The Phillippines is th he world’s laargest importter of rice. W We were accused during the Arroyo watch off provoking the t sudden meteoric m incrrease in the w world price oof rice in 2008. Our governm ment was critiicized abroad d for destabiilizing a tradding system that had exhhibited such resiliencee over the last two decad des.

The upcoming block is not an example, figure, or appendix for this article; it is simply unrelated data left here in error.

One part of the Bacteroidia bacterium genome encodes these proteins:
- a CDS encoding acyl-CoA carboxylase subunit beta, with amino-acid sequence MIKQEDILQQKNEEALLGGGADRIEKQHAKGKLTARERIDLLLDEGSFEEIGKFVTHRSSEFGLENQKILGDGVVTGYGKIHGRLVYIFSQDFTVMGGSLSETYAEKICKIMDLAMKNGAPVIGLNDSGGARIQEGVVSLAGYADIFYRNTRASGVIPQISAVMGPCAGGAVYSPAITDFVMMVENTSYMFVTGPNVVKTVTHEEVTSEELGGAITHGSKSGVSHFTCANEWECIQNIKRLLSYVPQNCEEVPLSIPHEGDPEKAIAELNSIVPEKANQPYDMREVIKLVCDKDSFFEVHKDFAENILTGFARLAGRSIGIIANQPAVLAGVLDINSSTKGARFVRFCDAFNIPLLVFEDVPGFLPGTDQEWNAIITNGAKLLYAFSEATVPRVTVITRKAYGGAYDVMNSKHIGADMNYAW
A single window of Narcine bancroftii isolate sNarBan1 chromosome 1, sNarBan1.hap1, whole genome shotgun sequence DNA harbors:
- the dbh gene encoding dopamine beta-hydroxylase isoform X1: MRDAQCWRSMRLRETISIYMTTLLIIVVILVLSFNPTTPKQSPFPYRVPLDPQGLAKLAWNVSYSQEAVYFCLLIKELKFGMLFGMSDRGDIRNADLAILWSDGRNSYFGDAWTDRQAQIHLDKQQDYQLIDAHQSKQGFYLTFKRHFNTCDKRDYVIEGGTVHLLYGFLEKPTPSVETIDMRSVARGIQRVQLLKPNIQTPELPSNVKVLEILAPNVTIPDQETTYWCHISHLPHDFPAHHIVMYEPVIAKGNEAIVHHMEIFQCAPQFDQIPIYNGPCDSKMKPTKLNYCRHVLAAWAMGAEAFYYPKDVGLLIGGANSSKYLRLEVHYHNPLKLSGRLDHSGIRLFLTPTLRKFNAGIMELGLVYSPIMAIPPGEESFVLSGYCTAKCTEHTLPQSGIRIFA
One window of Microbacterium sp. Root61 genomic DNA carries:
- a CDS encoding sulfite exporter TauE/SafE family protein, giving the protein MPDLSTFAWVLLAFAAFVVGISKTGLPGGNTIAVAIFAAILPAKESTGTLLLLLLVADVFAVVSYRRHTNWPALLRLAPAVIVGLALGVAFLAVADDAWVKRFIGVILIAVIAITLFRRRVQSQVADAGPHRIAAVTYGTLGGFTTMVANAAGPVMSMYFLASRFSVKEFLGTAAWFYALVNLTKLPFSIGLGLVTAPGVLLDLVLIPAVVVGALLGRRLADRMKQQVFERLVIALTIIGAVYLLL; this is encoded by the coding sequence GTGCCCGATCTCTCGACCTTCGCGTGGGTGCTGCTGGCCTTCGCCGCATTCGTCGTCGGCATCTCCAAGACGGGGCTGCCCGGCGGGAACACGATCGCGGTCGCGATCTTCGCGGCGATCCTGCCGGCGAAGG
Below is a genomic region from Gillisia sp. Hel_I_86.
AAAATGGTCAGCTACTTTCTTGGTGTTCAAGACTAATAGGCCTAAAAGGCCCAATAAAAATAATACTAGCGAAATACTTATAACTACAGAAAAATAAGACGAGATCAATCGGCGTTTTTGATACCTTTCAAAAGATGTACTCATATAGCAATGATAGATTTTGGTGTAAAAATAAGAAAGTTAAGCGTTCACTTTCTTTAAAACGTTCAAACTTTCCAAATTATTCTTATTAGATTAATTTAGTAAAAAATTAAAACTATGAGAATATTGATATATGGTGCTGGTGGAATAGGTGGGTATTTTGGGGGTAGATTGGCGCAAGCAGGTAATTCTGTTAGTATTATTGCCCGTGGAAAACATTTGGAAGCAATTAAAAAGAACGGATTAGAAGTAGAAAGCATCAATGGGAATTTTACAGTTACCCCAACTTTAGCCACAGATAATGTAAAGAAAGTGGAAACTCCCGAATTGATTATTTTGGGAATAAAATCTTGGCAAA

It will be recalled that world rice prices trebled within less than four months and reached a 30year inflation-adjusted high in the second quarter of 2008. The crisis, according to an expert, was manmade, not the result of natural developments. Indeed, one expert observed, “the rice crisis occurred during a period of record world production and not especially tight stock levels.” That is apparently the situation again today. Bumper harvests elsewhere have built a global rice glut, but prices in the Philippines have climbed around four percent in the last three months. Isn’t that a sign of inept management by NFA and the Agriculture department? That 800,000 metric ton figure is supposedly only the start. The rice trading community is talking of the need to import as much as 2 million metric tons after the Agriculture department missed its self-sufficiency target. That should be embarrassing enough to elicit resignations if officials who promised self sufficiency had any shame. Our bureaucrats are also blaming the dwindling of local supplies on a supposedly effective government drive against rice smugglers. That’s how to explain failure of policy and failure of execution to end up painting a positive picture. I am told that everything starts with the framing of the TOR or terms of reference before bidding where the winner is identified. The pre-chosen winner moves to get price commitment from rice exporters before any public announcement. The announcement of an intention to import a large volume moves international prices up. The higher price is, of course, what we pay and the difference in prices is what makes everyone happy at the expense of the Filipino taxpayers. This results in over P10 billion in national government subsidy to NFA. That covers the cost of overpriced imports which may be higher than local consumer rice market price, losses from rotten/spoiled rice that was not released to avoid flooding the market and dampening farmgate rice prices plus bank interest charges. Knowledgeable sources tell me that by ordinary measures NFA can now be considered bankrupt. It only enjoys loans facilities because of National government guarantee. LBP, DOF and BSP are represented on the NFA Council Board and know the facts, but allow the situation to go unchecked. A policy brief prepared by the Senate Economic Planning office dated December 2010 covered the problems and policy issues concerning NFA that should have been addressed by now. I wonder if any senator is even aware of it, much less, read it and done something about it. The Senate paper observed “In 2009, the NFA contributed P27.03 billion or 10.8 percent of the P251.5 billion consolidated public sector deficit for that year. As such, there is a need to reexamine the NFA to determine whether the benefits gained from its continued operation justifies the considerable funding it receives from the national government.” The Senate report continues: “The NFA has been eating up an increasing amount of public resources. In the period between 2003 and 2008, government spending on NFA programs, on the